by German Lopez
Cranley and Qualls win mayoral primary, state limits Obamacare, zoo levy renewal on ballot
Ex-Councilman John Cranley decisively defeated Vice Mayor Roxanne Qualls
as both Democratic mayoral candidates won the primary election and
advanced to the general election. With all precincts reporting, Cranley
got 55.9 percent of the vote and Qualls picked up 37.2 percent,
according to unofficial results from the Hamilton County Board of Elections.
But voter turnout for yesterday’s primary was especially low at 5.68
percent; in comparison, turnout was 15 percent during the primary held
on Sept. 11, 2001 — the day of the terrorist attacks on the World Trade
Center and Pentagon — and 21 percent in the 2005 mayoral primary. In the
past two mayoral races with primaries, whoever won the primary election
lost the general election. Voters will make the final choice for mayor
between Qualls and Cranley on Nov. 5.
Limitations imposed by Ohio lawmakers who oppose the Affordable Care Act (“Obamacare”) have forced Cincinnati Children’s Hospital Medical Center to give up a $124,419 federal grant
that would have gone toward helping uninsured Ohioans navigate new
online marketplaces for health insurance. State legislators say the
regulations are supposed to clarify who qualifies as a “navigator” under
Obamacare to avoid potential abuses and conflicts of interest, but
Obamacare’s supporters say Republicans are just trying to make the law
more difficult to implement. Under Obamacare, participating
organizations are classified as navigators so they can help promote new
online marketplaces and tax subsidies to meet the law’s enrollment
goals. By losing its classification as a navigator, Cincinnati
Children’s Hospital can no longer help in that outreach effort.
After getting approval from county commissioners, the Cincinnati Zoo and Botanical Garden is asking voters to renew a levy that will appear as Issue 2 on the Nov. 5 ballot. The renewal wouldn’t
increase taxes from today’s rates, but it would keep property taxes $10
higher for every $100,000 of home value. It will go to the care,
feeding and maintenance of the zoo’s animals and botanical gardens. A
study from the University of Cincinnati Economic Center found the zoo had a $143 million impact on the Cincinnati area in 2012
— representing nearly 3.9 times the zoo’s total spending — and produced
1,700 jobs and nearly $1.6 million in tax revenue for Cincinnati and
State Rep. John Carney announced yesterday that he will run for state auditor.
Carney, a Democrat, will aim to replace Republican Dave Yost. He says
his run will “bring much-needed bipartisanship and transparency back to
our state government,” particularly by ending the one-party rule in many
state offices. Carney also took aim at JobsOhio, the privatized
development agency that has been mired in scandals in the past few
months. Yost split with his fellow Republicans when he pursued a full
audit of JobsOhio’s public and private funds, but Republican state
legislators cut the debate short by passing a law that made the agency
insusceptible to a full audit.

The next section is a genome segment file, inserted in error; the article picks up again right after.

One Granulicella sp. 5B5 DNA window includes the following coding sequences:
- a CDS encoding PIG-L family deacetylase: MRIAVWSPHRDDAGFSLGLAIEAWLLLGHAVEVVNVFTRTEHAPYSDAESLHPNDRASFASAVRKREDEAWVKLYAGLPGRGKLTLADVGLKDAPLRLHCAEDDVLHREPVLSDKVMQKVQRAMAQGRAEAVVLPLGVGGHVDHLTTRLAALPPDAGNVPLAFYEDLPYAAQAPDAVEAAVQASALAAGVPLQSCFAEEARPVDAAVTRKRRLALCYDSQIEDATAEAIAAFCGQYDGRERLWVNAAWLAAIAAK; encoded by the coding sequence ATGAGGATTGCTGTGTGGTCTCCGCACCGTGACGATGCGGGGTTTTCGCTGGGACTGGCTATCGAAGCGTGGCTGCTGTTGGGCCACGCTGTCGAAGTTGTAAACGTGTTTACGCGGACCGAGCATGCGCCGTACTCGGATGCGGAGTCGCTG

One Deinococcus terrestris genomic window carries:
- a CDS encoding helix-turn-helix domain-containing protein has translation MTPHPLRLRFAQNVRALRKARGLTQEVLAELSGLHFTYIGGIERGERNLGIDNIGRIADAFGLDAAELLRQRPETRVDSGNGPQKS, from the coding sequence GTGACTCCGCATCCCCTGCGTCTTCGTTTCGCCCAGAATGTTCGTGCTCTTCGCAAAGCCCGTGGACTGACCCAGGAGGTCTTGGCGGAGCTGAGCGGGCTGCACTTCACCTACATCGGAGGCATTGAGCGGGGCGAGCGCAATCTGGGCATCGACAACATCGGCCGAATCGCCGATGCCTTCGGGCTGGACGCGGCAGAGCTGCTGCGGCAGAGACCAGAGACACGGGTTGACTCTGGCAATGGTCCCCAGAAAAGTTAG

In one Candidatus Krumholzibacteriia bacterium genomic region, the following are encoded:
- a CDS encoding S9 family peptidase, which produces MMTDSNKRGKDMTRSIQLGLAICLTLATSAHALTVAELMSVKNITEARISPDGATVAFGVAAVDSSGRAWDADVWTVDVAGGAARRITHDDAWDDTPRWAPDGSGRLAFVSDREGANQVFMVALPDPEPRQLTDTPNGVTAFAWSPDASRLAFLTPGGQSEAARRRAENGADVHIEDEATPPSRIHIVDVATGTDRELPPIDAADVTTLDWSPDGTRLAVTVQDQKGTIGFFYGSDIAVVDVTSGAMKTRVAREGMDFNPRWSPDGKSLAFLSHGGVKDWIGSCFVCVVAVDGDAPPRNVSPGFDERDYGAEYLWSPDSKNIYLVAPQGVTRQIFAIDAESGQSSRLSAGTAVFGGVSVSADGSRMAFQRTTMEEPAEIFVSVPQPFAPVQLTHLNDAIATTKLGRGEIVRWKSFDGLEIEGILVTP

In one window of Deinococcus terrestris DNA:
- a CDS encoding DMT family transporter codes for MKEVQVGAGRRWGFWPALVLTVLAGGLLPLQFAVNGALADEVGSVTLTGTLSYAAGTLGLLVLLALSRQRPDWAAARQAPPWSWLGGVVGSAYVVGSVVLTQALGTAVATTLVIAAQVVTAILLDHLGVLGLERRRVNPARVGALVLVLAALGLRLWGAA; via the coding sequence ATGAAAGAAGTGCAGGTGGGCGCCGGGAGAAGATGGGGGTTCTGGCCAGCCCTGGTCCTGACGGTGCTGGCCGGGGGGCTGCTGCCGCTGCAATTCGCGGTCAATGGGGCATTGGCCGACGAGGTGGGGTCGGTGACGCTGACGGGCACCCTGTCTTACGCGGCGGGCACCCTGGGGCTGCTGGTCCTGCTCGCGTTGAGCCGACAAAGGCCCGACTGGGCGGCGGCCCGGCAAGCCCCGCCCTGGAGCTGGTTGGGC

Two Ohio prison guards are suspended with pay
after the apparent suicide of Ariel Castro, the Cleveland man who was
convicted to a life sentence for holding three women captive and beating
and raping them. The Ohio Department of Rehabilitation and Correction
is investigating whether proper protocols were followed to avoid
Campaign contributions to Republican Gov. John Kasich and Democratic opponent Ed FitzGerald came from people the gubernatorial candidates appointed to government positions.
In the case of Kasich, the contributions are legal under state law. But
the $1,000 contribution to FitzGerald was returned because it was deemed illegal under a county ethics law
that FitzGerald helped establish as Cuyahoga County
executive. Still, Kasich’s campaign has
criticized FitzGerald for the illegal contribution, even though Kasich
isn’t applying the same standard to his own campaign.
The panel reviewing the state’s controversial facial recognition program will actually review the entire web-based, decade-old Ohio Law Enforcement Gateway
for proper protection protocols. Gov. John Kasich and the American
Civil Liberties Union are among two of many who criticized the facial
recognition program for potential breaches of privacy. The facial
recognition program allows police officers and civilian employees to use
a photo to search databases for names and contact information;
previously, law enforcement officials needed a name or address to search
such databases. The program was online for two months without an
independent review of its protocols and before the public was notified
of its existence.
President Barack Obama nominated former Gov. Ted Strickland to be one of five alternative representatives to the United Nations delegation.
People can often remember events early in life better than more recent events, and that might explain why they usually enjoy their parents’ favorite music.
by German Lopez
Posted In: 2013 Election
at 11:29 AM | Permalink
Zoo claims levy renewal is a good investment for region
After getting approval from county commissioners, a levy
renewal for the Cincinnati Zoo and Botanical Garden will appear on the Nov. 5 ballot as Issue
The renewal wouldn’t increase taxes from today’s rates, but it would keep property taxes $10 higher for every
$100,000 of home value.If approved by voters, the funding would go to the care, feeding and maintenance of the zoo’s animals and botanical gardens.
The Cincinnati Zoo is promoting Issue 2 by claiming it’s a
good investment for the region. A study from the University of
Cincinnati Economic Center found the zoo had a $143 million impact on the Cincinnati area in 2012
— representing nearly 3.9 times the zoo’s total spending — and produced
1,700 jobs and nearly $1.6 million in tax revenue for Cincinnati and
The “Renew the Zoo” campaign is already in full motion at friendsofthecincinnatizoo.org.
by Hannah McCartney
Posted In: News
at 12:13 PM | Permalink
Accolade adds to zoo's arsenal of sustainability accomplishments